Fewer than 65 on-duty firefighters died in 2012, almost one-third fewer than three decades ago, when record keeping began.
The city has boosted foot patrols in high-crime areas and is adding again to a downsized police force. It's too soon to say whether that explains a 33 percent drop in the homicide rate – or whether the improvement can be sustained.
The push to keep Latino students on track for college seems to be paying off. The college enrollment rate for Hispanics is up 20 percent since 2000, narrowing the 'education gap.'
Rwanda has tapped its post-conflict period to transform core programs like healthcare. Major gains include precipitous drops in HIV deaths and child mortality.
The juvenile incarceration in the US rate has fallen 41 percent in the past 15 years, reaching the lowest level since 1975, a new study finds. What is behind the rapid decline?
In the final quarter of 2012, the vacancy rate was 1.9 percent of homeowner housing, and 8.7 percent of the rental housing market, according to a new census report.
The rate of partner-to-partner violence dropped 64 percent between 1994 and 2010, a Justice Department report has found. The trend, almost unnoticed, stems from a broad shift in attitude toward domestic violence.
Some 78.2 percent finished in four years, graduating in spring 2010, a new report found Tuesday. Grim economic conditions and the need to be competitive in a crowded job market played a role.
Attributed, in part, to an evolution away from hardline 'iron fist' policy approaches to crime and violence, El Salvador and Guatemala saw homicides fall in 2012 from record highs.
In 2011 the number of fatalities per vehicle miles traveled was the lowest ever, the Department of Transportation said. Technology and education are credited with the improved US road safety.
Women are slowly making inroads in the gender pay gap. Recent Bureau of Labor Statistics data for full-time workers show women earn 82 percent as much as men, up from 64 percent in 1980.
More adults might be completing college degrees because it’s been so hard for young people to find jobs during difficult economic times. But the rise is also part of a historical trend.
It's getting easier to do business in many countries, according to a World Bank report, with Eastern Europe and Central Asia making significant strides this year.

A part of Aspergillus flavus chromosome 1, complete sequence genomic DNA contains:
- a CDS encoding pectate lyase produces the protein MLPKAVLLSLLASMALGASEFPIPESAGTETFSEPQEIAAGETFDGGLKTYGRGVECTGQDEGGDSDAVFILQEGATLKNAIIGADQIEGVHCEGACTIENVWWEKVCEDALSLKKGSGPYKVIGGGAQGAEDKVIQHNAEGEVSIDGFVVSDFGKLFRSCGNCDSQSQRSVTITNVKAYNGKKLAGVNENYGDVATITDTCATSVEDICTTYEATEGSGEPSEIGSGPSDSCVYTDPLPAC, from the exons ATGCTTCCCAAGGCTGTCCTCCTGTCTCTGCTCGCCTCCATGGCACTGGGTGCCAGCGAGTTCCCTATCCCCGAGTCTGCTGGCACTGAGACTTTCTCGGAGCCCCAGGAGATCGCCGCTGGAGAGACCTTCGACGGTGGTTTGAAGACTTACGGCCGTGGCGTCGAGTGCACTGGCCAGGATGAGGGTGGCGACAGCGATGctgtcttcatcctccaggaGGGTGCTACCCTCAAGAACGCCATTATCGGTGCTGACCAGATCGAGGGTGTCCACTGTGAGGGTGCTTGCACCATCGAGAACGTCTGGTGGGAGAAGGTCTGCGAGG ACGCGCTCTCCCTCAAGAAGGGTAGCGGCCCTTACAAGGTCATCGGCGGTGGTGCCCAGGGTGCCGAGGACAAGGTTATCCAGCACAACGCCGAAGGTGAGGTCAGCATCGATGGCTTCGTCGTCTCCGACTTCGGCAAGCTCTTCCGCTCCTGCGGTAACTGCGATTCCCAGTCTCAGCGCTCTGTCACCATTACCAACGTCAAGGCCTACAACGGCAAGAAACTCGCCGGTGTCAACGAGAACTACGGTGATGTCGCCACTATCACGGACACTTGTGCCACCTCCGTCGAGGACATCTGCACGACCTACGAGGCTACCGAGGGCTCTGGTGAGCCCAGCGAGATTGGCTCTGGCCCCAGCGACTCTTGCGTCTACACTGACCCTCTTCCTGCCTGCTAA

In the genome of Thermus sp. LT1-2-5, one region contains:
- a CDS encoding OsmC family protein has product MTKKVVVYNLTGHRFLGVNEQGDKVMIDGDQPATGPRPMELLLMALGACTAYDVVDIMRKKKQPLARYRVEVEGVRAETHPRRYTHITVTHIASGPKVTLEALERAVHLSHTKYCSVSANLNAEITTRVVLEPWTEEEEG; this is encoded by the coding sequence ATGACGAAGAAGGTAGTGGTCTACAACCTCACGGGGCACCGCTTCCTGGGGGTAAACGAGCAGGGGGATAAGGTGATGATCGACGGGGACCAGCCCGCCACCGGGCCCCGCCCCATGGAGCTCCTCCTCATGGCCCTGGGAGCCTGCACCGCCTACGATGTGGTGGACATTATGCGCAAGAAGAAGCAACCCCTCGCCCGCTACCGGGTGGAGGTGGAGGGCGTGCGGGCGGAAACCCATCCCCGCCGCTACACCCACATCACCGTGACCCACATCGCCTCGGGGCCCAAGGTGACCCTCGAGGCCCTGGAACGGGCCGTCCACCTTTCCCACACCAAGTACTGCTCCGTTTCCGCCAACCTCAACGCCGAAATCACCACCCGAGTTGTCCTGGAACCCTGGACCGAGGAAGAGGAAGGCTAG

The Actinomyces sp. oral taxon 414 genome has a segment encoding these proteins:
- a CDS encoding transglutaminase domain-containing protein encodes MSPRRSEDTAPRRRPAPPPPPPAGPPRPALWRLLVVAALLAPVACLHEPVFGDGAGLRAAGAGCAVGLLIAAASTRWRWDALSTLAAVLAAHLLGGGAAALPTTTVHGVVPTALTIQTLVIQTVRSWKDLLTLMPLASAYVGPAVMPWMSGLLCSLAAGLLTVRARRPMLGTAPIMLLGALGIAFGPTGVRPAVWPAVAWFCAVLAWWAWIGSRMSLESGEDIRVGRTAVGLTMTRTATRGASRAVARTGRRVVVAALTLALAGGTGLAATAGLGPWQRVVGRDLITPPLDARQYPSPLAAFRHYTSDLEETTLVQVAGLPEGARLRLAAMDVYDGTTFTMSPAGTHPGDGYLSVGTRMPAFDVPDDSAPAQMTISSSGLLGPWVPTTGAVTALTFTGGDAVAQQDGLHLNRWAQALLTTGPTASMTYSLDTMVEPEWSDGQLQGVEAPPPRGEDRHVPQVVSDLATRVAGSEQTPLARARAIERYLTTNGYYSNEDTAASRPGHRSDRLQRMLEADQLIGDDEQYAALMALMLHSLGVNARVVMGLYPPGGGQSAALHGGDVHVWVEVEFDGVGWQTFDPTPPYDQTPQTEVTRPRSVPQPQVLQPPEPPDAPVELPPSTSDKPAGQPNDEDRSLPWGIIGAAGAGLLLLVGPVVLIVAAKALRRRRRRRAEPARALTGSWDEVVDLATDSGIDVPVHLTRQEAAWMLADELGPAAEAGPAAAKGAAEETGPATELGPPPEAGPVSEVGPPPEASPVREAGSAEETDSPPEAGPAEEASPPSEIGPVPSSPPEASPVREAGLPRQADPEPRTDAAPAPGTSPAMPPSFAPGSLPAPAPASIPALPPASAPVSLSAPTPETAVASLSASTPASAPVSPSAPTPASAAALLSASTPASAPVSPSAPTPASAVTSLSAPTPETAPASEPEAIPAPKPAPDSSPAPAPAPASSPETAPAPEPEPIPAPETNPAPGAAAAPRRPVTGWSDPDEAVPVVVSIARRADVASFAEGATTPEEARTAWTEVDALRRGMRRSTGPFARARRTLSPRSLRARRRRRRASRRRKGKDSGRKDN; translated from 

As the Afghan government struggles to develop, the post office has quietly managed to become one of the nation's most efficient institutions - and with extremely limited international assistance.
An international goal is to set aside 10 percent of coastal and marine waters as protected areas by 2020. Although much work remains to reach the goal, areas are being added at an accelerated pace.
Despite sustained drought and population growth, global hunger has decreased over the past two decades. Food aid is smarter and 'host' governments are focusing more on local farmers.
Miami-Dade County Public Schools has been steadily chipping away at the achievement gap. After being a finalist four other times, the district won the Broad Prize for Urban Education on Tuesday.
Nine out of 10 high-schoolers chose not to drink and drive in 2011, according to the CDC. Safety advocacy groups and government agencies have worked with youths and parents on the issue.
For the first time ever, the two nuclear rivals have introduced tourist visas, sparking excited Facebook posts from Pakistanis eyeing a trip to the Taj Mahal and Indians looking to visit Harappa.
Under Taliban rule, fewer than 50,000 girls attended school in Afghanistan. Today, 3.2 million attend.
The United States Achievers Program provides funding and moral support for promising but disadvantaged students from 13 countries on four continents to pursue their educational goals.
Every year, Internet access via broadband becomes available to millions more Americans, up from 92 percent last year to 94 percent, a recent report shows. Rural and tribal areas are the outliers.
One year after the ouster of the Islamist militia, the capital city prospers. But Al Shabab remains a threat.
Some three-quarters of the world now has access to mobile networks. What does this mean for those in the developing world?
Many US college campuses are becoming tobacco-free as US schools institute total bans, indoors and out, on cigarettes and related products. Some smokers say the bans infringe on their choices.